New material for pneumatic seals

Polyurethane expands operating ranges and extends seal lives.

By Matthias Keck, Matthias Schott and Dr. Nils Kohlhase

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Polyurethane’s elastic properties, mechanical strength and wear resistance make it a good material for pneumatic seals. When the polymer’s composition and design development are tuned to the specific demands of pneumatic applications, modern polyurethane pneumatic seals shift operating limits to new levels. This has been validated by rigorous testing and validation.

Pneumatic actuators are key elements of material-handling and automation systems used for moving, clamping and positioning goods, boxes, flaps, gates, etc. A typical pneumatic cylinder (Figure 1) contains several static and dynamic seals. The dynamic seals are:

  • Double-acting piston seal (often two U-cup seals)
  • Rod seal and dirt wiper (often combined in one element)
  • Two cushioning seals for the adjustable pneumatic end cushioning.
Figure 1. This cutaway model of a pneumatic cylinder, cutaway model shows the basic components covered below.
Figure 1. This cutaway model of a pneumatic cylinder, cutaway model shows the basic components covered below.
The dynamic seals have to work well with:
  • Oil-free compressed air using only the minimal grease lubrication that was applied during cylinder assembly
  • Operating pressures to 100 psi with excursions to 360 psi during cushioning
  • Creep velocity of 3+ ft./sec.
  • A temperature range of -4°F to +176°F

With a typical cumulative lifetime travel of at least 4,000 miles, the area of dynamic contact must maintain grease lubrication. A flexible sealing lip geometry provides low radial forces, and a rounded contact area allows the lip to float on a grease film.

If hydraulic seals were used in pneumatic cylinders, the high radial force and sharp sealing edges would scrape the grease away from the contact area. The grease would collect at the ends and the ensuing poor lubrication would result in high friction, heavy wear and shortened useful life.

Seal design refined

The seal design follows the principles described above. Additional features ensure proper function under any operating condition.

Piston seal: U-cup-type piston seals have been used in pneumatic cylinders for many years. The design in Figure 2 has several special features. It has a thin connection between sealing lip and body to achieve low radial force. Toward the contact area, the lip is larger to give stability under pressure.

 Figure 2. This piston seal provides stability in the contact area and minimizes radial forces that can affect cylinder movement.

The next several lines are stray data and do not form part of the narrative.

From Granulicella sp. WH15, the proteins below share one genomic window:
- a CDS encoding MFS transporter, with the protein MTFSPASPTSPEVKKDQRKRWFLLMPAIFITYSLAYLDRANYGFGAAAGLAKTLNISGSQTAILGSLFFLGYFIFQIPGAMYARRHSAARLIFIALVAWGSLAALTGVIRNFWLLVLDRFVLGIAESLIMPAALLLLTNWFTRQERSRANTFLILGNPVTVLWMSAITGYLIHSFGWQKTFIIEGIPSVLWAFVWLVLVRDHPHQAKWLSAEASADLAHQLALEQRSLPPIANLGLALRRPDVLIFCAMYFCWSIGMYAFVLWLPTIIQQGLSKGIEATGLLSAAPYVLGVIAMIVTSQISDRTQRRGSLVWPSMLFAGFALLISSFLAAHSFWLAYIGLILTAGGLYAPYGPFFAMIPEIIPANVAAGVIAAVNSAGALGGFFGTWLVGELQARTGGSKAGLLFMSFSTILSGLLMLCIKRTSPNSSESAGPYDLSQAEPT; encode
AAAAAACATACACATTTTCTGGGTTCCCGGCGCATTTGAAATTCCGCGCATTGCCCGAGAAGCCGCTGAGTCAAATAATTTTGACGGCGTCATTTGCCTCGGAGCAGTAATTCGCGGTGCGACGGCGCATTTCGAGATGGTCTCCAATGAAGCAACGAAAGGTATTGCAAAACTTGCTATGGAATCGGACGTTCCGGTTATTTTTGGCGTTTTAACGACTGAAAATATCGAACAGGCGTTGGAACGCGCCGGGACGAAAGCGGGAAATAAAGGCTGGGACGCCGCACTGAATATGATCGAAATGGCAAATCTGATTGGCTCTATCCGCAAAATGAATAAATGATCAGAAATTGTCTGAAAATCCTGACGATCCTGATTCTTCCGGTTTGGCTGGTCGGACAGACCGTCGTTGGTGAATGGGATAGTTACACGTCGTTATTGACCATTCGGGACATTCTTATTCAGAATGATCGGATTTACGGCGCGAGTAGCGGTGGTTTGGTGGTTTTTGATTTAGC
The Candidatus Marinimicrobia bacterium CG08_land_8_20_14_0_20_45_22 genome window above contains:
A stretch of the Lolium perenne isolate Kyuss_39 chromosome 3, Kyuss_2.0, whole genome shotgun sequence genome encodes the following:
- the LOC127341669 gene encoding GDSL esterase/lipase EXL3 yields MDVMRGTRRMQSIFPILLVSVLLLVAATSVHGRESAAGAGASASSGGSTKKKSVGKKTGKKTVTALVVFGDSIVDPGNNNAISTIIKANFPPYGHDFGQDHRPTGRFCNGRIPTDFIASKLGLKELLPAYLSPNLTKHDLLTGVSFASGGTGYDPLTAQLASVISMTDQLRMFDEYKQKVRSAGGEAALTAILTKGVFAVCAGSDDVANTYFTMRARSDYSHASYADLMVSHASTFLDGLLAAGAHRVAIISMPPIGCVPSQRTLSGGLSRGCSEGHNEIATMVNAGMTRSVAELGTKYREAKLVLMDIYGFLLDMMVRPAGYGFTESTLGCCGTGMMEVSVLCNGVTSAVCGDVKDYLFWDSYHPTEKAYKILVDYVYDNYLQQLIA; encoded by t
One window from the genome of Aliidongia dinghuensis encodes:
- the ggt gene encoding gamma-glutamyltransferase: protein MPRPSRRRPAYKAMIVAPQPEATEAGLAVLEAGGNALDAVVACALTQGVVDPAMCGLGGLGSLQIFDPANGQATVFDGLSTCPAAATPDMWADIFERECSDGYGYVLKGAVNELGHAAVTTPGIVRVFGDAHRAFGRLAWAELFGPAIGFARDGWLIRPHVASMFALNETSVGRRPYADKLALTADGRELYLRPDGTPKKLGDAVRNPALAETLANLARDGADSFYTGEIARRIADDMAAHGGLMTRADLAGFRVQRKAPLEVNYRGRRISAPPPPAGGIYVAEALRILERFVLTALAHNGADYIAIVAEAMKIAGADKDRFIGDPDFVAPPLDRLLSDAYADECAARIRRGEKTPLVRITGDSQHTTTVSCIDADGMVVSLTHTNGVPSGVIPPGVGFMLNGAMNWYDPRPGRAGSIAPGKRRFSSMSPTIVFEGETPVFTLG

Figure 2. This piston seal provides stability in the contact area and minimizes radial forces that can affect cylinder movement.

Notches at both lips and on the outer diameter of the back side avoid malfunctions. The notches on the side of the outer sealing lip ensure proper activation when the pressure increases. Notches at the outer diameter of the back (not shown in Figure 2) and on the inner lip act as pressure-release channels in case pressure is trapped between the two U-cups in a double-acting piston. Without these notches, a pressure trap, together with friction, can tilt the seal in the groove, which results in an inoperable cylinder. The rounded contact area of the sealing lip was optimized by finite element analysis to ensure good function over the whole pressure range (Figure 3).

Figure 3: Finite element analysis result of the lip seal reveal its performance at 29 psi and 145 psi.
Figure 3: Finite element analysis result of the lip seal reveal its performance at 29 psi and 145 psi.

A polyurethane material was developed for the specific demands of pneumatic applications. The 83 Shore A hardness is relatively low to minimize the radial force. With its good compression set, low friction and extraordinary wear resistance, it provides the preconditions for good functional properties and long service life.

Rod seal: The rod seal (Figure 4) is designed to suit grooves for pneumatic cylinders to ISO 15552. The seal has a sealing lip and a dirt wiper lip, and is fixed by a retainer “nose” at the outer diameter. The seal can be mounted into an unsplit gland by pushing it into the bore until the retainer nose snaps into the mating groove of the housing bore. The outer, static sealing lip is chamfered for ease of installation.

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